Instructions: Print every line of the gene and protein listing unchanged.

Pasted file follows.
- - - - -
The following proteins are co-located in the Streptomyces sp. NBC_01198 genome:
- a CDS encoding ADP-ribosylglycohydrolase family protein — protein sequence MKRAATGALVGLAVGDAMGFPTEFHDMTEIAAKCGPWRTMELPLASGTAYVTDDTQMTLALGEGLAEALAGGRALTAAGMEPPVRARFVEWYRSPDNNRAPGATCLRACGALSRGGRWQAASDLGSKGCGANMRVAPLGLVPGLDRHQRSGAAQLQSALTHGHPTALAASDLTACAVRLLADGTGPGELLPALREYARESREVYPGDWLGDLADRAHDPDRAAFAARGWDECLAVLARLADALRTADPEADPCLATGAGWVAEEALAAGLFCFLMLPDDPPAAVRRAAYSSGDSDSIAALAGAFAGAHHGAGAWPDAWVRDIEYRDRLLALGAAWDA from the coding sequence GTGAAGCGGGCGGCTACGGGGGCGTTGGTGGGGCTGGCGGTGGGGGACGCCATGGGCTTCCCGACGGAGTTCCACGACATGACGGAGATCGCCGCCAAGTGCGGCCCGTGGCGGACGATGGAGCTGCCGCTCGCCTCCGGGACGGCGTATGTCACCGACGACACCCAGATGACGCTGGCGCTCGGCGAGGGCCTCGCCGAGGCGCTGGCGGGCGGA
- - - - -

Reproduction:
The following proteins are co-located in the Streptomyces sp. NBC_01198 genome:
- a CDS encoding ADP-ribosylglycohydrolase family protein — protein sequence MKRAATGALVGLAVGDAMGFPTEFHDMTEIAAKCGPWRTMELPLASGTAYVTDDTQMTLALGEGLAEALAGGRALTAAGMEPPVRARFVEWYRSPDNNRAPGATCLRACGALSRGGRWQAASDLGSKGCGANMRVAPLGLVPGLDRHQRSGAAQLQSALTHGHPTALAASDLTACAVRLLADGTGPGELLPALREYARESREVYPGDWLGDLADRAHDPDRAAFAARGWDECLAVLARLADALRTADPEADPCLATGAGWVAEEALAAGLFCFLMLPDDPPAAVRRAAYSSGDSDSIAALAGAFAGAHHGAGAWPDAWVRDIEYRDRLLALGAAWDA from the coding sequence GTGAAGCGGGCGGCTACGGGGGCGTTGGTGGGGCTGGCGGTGGGGGACGCCATGGGCTTCCCGACGGAGTTCCACGACATGACGGAGATCGCCGCCAAGTGCGGCCCGTGGCGGACGATGGAGCTGCCGCTCGCCTCCGGGACGGCGTATGTCACCGACGACACCCAGATGACGCTGGCGCTCGGCGAGGGCCTCGCCGAGGCGCTGGCGGGCGGA